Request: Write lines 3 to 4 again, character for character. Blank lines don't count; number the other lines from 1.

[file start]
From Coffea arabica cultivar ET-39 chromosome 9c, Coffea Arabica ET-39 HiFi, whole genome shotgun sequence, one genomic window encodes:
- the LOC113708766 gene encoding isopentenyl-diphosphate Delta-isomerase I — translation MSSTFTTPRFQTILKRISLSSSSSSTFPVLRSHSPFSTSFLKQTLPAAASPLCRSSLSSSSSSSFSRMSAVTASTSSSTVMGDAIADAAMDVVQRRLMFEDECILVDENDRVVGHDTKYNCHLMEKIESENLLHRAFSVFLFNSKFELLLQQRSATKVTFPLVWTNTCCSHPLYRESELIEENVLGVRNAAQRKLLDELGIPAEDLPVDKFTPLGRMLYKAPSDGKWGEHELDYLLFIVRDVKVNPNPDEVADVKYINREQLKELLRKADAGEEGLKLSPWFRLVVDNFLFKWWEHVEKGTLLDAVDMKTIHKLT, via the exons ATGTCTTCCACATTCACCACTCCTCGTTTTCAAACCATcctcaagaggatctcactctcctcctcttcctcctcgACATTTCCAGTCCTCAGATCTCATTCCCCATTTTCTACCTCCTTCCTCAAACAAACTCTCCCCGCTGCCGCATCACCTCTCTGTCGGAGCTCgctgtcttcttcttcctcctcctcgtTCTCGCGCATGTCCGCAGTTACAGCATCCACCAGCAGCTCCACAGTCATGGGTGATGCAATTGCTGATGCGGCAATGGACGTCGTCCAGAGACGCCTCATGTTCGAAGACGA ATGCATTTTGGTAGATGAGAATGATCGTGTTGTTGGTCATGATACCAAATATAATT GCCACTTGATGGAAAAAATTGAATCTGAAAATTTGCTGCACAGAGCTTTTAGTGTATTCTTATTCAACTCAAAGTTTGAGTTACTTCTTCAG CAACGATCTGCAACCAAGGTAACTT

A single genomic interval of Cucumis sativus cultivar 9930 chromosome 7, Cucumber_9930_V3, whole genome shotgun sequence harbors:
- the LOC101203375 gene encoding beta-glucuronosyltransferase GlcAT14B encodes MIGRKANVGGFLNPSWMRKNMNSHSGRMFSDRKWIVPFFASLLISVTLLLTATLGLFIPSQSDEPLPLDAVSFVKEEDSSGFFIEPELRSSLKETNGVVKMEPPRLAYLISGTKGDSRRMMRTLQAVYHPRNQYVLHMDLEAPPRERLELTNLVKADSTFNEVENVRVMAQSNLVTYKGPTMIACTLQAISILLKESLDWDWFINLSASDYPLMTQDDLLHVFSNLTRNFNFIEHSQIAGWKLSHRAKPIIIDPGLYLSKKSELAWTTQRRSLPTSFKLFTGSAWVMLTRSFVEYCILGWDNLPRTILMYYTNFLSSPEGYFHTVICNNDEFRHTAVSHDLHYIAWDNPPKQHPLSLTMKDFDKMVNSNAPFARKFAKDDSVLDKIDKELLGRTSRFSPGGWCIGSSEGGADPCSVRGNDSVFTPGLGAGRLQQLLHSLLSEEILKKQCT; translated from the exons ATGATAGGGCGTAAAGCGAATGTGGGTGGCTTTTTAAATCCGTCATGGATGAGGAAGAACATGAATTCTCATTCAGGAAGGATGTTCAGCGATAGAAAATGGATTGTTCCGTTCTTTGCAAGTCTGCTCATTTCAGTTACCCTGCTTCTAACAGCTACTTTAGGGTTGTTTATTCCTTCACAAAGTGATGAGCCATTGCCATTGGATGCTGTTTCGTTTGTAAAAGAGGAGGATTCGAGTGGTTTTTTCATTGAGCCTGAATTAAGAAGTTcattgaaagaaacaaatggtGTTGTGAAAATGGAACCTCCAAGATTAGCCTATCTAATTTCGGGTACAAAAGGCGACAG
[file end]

A single genomic interval of Cucumis sativus cultivar 9930 chromosome 7, Cucumber_9930_V3, whole genome shotgun sequence harbors:
- the LOC101203375 gene encoding beta-glucuronosyltransferase GlcAT14B encodes MIGRKANVGGFLNPSWMRKNMNSHSGRMFSDRKWIVPFFASLLISVTLLLTATLGLFIPSQSDEPLPLDAVSFVKEEDSSGFFIEPELRSSLKETNGVVKMEPPRLAYLISGTKGDSRRMMRTLQAVYHPRNQYVLHMDLEAPPRERLELTNLVKADSTFNEVENVRVMAQSNLVTYKGPTMIACTLQAISILLKESLDWDWFINLSASDYPLMTQDDLLHVFSNLTRNFNFIEHSQIAGWKLSHRAKPIIIDPGLYLSKKSELAWTTQRRSLPTSFKLFTGSAWVMLTRSFVEYCILGWDNLPRTILMYYTNFLSSPEGYFHTVICNNDEFRHTAVSHDLHYIAWDNPPKQHPLSLTMKDFDKMVNSNAPFARKFAKDDSVLDKIDKELLGRTSRFSPGGWCIGSSEGGADPCSVRGNDSVFTPGLGAGRLQQLLHSLLSEEILKKQCT; translated from the exons ATGATAGGGCGTAAAGCGAATGTGGGTGGCTTTTTAAATCCGTCATGGATGAGGAAGAACATGAATTCTCATTCAGGAAGGATGTTCAGCGATAGAAAATGGATTGTTCCGTTCTTTGCAAGTCTGCTCATTTCAGTTACCCTGCTTCTAACAGCTACTTTAGGGTTGTTTATTCCTTCACAAAGTGATGAGCCATTGCCATTGGATGCTGTTTCGTTTGTAAAAGAGGAGGATTCGAGTGGTTTTTTCATTGAGCCTGAATTAAGAAGTTcattgaaagaaacaaatggtGTTGTGAAAATGGAACCTCCAAGATTAGCCTATCTAATTTCGGGTACAAAAGGCGACAG